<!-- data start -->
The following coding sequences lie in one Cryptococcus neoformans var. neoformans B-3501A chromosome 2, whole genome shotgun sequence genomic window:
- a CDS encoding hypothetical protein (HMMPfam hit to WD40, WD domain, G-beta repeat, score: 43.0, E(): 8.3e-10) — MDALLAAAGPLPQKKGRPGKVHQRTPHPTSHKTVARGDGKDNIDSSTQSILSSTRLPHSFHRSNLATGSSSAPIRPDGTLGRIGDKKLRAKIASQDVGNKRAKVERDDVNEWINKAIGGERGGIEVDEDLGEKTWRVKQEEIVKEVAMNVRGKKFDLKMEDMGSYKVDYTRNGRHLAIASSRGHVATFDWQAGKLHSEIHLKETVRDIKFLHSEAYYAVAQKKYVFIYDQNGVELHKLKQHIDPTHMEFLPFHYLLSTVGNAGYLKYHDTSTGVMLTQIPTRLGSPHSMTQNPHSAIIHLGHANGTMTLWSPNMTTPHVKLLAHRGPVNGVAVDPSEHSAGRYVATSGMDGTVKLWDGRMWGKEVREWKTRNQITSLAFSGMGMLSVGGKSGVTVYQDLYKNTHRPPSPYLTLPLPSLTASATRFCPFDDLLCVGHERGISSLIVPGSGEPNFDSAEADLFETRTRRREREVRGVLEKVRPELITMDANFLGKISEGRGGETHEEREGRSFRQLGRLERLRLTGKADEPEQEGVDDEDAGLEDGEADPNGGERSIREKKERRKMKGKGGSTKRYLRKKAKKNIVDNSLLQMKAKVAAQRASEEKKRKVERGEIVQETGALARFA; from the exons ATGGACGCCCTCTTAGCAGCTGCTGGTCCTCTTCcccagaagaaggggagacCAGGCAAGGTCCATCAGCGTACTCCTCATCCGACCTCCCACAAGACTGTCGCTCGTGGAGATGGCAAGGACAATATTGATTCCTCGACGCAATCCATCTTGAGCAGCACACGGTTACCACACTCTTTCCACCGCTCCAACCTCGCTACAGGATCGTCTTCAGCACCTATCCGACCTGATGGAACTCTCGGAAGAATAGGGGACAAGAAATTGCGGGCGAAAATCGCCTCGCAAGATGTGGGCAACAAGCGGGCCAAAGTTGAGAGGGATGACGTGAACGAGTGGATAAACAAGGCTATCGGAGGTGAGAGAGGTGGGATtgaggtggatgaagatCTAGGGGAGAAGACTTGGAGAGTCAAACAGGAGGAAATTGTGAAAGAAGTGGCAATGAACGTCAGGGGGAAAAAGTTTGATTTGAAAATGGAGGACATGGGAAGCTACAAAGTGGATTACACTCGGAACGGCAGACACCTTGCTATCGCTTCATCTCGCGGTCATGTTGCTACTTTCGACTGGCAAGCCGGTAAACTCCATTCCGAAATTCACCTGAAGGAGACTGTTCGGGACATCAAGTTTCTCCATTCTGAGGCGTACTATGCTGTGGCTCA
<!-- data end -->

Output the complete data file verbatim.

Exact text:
The following coding sequences lie in one Cryptococcus neoformans var. neoformans B-3501A chromosome 2, whole genome shotgun sequence genomic window:
- a CDS encoding hypothetical protein (HMMPfam hit to WD40, WD domain, G-beta repeat, score: 43.0, E(): 8.3e-10) — MDALLAAAGPLPQKKGRPGKVHQRTPHPTSHKTVARGDGKDNIDSSTQSILSSTRLPHSFHRSNLATGSSSAPIRPDGTLGRIGDKKLRAKIASQDVGNKRAKVERDDVNEWINKAIGGERGGIEVDEDLGEKTWRVKQEEIVKEVAMNVRGKKFDLKMEDMGSYKVDYTRNGRHLAIASSRGHVATFDWQAGKLHSEIHLKETVRDIKFLHSEAYYAVAQKKYVFIYDQNGVELHKLKQHIDPTHMEFLPFHYLLSTVGNAGYLKYHDTSTGVMLTQIPTRLGSPHSMTQNPHSAIIHLGHANGTMTLWSPNMTTPHVKLLAHRGPVNGVAVDPSEHSAGRYVATSGMDGTVKLWDGRMWGKEVREWKTRNQITSLAFSGMGMLSVGGKSGVTVYQDLYKNTHRPPSPYLTLPLPSLTASATRFCPFDDLLCVGHERGISSLIVPGSGEPNFDSAEADLFETRTRRREREVRGVLEKVRPELITMDANFLGKISEGRGGETHEEREGRSFRQLGRLERLRLTGKADEPEQEGVDDEDAGLEDGEADPNGGERSIREKKERRKMKGKGGSTKRYLRKKAKKNIVDNSLLQMKAKVAAQRASEEKKRKVERGEIVQETGALARFA; from the exons ATGGACGCCCTCTTAGCAGCTGCTGGTCCTCTTCcccagaagaaggggagacCAGGCAAGGTCCATCAGCGTACTCCTCATCCGACCTCCCACAAGACTGTCGCTCGTGGAGATGGCAAGGACAATATTGATTCCTCGACGCAATCCATCTTGAGCAGCACACGGTTACCACACTCTTTCCACCGCTCCAACCTCGCTACAGGATCGTCTTCAGCACCTATCCGACCTGATGGAACTCTCGGAAGAATAGGGGACAAGAAATTGCGGGCGAAAATCGCCTCGCAAGATGTGGGCAACAAGCGGGCCAAAGTTGAGAGGGATGACGTGAACGAGTGGATAAACAAGGCTATCGGAGGTGAGAGAGGTGGGATtgaggtggatgaagatCTAGGGGAGAAGACTTGGAGAGTCAAACAGGAGGAAATTGTGAAAGAAGTGGCAATGAACGTCAGGGGGAAAAAGTTTGATTTGAAAATGGAGGACATGGGAAGCTACAAAGTGGATTACACTCGGAACGGCAGACACCTTGCTATCGCTTCATCTCGCGGTCATGTTGCTACTTTCGACTGGCAAGCCGGTAAACTCCATTCCGAAATTCACCTGAAGGAGACTGTTCGGGACATCAAGTTTCTCCATTCTGAGGCGTACTATGCTGTGGCTCA